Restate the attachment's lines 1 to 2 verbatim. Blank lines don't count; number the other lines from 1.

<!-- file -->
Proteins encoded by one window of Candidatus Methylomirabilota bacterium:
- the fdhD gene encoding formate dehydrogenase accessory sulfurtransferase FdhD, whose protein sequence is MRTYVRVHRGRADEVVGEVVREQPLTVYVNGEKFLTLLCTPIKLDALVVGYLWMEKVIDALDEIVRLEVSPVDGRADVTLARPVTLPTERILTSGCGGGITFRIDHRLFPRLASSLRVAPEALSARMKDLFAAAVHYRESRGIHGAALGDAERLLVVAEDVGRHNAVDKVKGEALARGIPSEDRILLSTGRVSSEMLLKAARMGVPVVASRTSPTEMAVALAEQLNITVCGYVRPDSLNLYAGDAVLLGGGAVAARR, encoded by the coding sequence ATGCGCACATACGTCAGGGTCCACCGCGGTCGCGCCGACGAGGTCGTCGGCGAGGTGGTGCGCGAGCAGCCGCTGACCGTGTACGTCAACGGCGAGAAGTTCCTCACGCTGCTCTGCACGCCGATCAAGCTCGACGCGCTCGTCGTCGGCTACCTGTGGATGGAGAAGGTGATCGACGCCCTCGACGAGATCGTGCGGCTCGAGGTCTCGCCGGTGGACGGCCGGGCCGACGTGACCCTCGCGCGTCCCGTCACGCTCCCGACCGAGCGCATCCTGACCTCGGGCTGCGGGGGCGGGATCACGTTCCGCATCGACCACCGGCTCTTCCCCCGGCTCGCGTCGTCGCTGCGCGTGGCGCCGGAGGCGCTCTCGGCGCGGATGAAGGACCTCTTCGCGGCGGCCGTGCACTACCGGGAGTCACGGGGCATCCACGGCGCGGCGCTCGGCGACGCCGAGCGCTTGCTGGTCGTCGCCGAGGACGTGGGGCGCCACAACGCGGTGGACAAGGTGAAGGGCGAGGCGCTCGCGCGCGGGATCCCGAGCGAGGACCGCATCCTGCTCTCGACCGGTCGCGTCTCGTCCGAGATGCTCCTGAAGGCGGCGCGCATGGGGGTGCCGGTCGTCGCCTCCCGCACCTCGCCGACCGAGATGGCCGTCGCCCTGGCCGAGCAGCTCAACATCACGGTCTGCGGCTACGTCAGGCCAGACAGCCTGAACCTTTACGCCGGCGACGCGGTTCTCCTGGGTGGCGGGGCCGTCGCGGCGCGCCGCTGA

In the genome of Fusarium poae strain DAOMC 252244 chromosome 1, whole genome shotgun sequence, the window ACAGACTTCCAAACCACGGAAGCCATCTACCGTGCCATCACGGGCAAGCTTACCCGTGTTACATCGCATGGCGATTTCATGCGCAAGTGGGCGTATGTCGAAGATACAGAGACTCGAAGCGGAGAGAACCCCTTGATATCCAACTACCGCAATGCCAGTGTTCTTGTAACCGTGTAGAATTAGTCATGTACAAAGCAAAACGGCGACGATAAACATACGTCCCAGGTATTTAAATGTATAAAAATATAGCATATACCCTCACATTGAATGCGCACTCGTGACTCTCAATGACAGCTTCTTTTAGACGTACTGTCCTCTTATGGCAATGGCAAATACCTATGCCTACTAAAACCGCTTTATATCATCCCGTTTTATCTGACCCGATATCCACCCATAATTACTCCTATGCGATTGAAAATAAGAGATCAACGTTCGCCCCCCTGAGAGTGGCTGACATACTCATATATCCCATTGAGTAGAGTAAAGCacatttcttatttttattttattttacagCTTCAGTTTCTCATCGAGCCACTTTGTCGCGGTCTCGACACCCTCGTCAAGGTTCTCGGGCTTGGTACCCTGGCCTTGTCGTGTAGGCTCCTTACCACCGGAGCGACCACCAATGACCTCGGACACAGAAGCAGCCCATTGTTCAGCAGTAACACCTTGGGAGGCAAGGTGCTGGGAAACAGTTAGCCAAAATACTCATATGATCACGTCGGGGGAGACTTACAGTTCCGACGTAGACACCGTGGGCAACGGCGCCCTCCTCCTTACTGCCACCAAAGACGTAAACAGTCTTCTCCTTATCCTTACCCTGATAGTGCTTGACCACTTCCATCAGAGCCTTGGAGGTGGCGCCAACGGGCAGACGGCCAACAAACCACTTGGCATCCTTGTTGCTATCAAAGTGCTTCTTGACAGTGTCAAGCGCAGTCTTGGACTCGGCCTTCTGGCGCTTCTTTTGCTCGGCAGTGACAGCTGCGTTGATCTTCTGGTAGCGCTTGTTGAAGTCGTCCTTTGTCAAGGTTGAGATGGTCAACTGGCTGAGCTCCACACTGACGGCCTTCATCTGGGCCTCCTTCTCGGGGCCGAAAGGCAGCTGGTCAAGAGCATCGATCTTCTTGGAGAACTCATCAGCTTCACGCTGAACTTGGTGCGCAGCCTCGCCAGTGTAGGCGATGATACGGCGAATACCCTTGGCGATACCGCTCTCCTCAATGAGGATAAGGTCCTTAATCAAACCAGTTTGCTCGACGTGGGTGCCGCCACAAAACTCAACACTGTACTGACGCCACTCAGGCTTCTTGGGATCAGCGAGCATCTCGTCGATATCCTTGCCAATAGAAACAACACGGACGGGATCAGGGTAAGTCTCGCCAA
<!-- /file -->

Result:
Proteins encoded by one window of Candidatus Methylomirabilota bacterium:
- the fdhD gene encoding formate dehydrogenase accessory sulfurtransferase FdhD, whose protein sequence is MRTYVRVHRGRADEVVGEVVREQPLTVYVNGEKFLTLLCTPIKLDALVVGYLWMEKVIDALDEIVRLEVSPVDGRADVTLARPVTLPTERILTSGCGGGITFRIDHRLFPRLASSLRVAPEALSARMKDLFAAAVHYRESRGIHGAALGDAERLLVVAEDVGRHNAVDKVKGEALARGIPSEDRILLSTGRVSSEMLLKAARMGVPVVASRTSPTEMAVALAEQLNITVCGYVRPDSLNLYAGDAVLLGGGAVAARR, encoded by the coding sequence ATGCGCACATACGTCAGGGTCCACCGCGGTCGCGCCGACGAGGTCGTCGGCGAGGTGGTGCGCGAGCAGCCGCTGACCGTGTACGTCAACGGCGAGAAGTTCCTCACGCTGCTCTGCACGCCGATCAAGCTCGACGCGCTCGTCGTCGGCTACCTGTGGATGGAGAAGGTGATCGACGCCCTCGACGAGATCGTGCGGCTCGAGGTCTCGCCGGTGGACGGCCGGGCCGACGTGACCCTCGCGCGTCCCGTCACGCTCCCGACCGAGCGCATCCTGACCTCGGGCTGCGGGGGCGGGATCACGTTCCGCATCGACCACCGGCTCTTCCCCCGGCTCGCGTCGTCGCTGCGCGTGGCGCCGGAGGCGCTCTCGGCGCGGATGAAGGACCTCTTCGCGGCGGCCGTGCACTACCGGGAGTCACGGGGCATCCACGGCGCGGCGCTCGGCGACGCCGAGCGCTTGCTGGTCGTCGCCGAGGACGTGGGGCGCCACAACGCGGTGGACAAGGTGAAGGGCGAGGCGCTCGCGCGCGGGATCCCGAGCGAGGACCGCATCCTGCTCTCGACCGGTCGCGTCTCGTCCGAGATGCTCCTGAAGGCGGCGCGCATGGGGGTGCCGGTCGTCGCCTCCCGCACCTCGCCGACCGAGATGGCCGTCGCCCTGGCCGAGCAGCTCAACATCACGGTCTGCGGCTACGTCAGGCCAGACAGCCTGAACCTTTACGCCGGCGACGCGGTTCTCCTGGGTGGCGGGGCCGTCGCGGCGCGCCGCTGA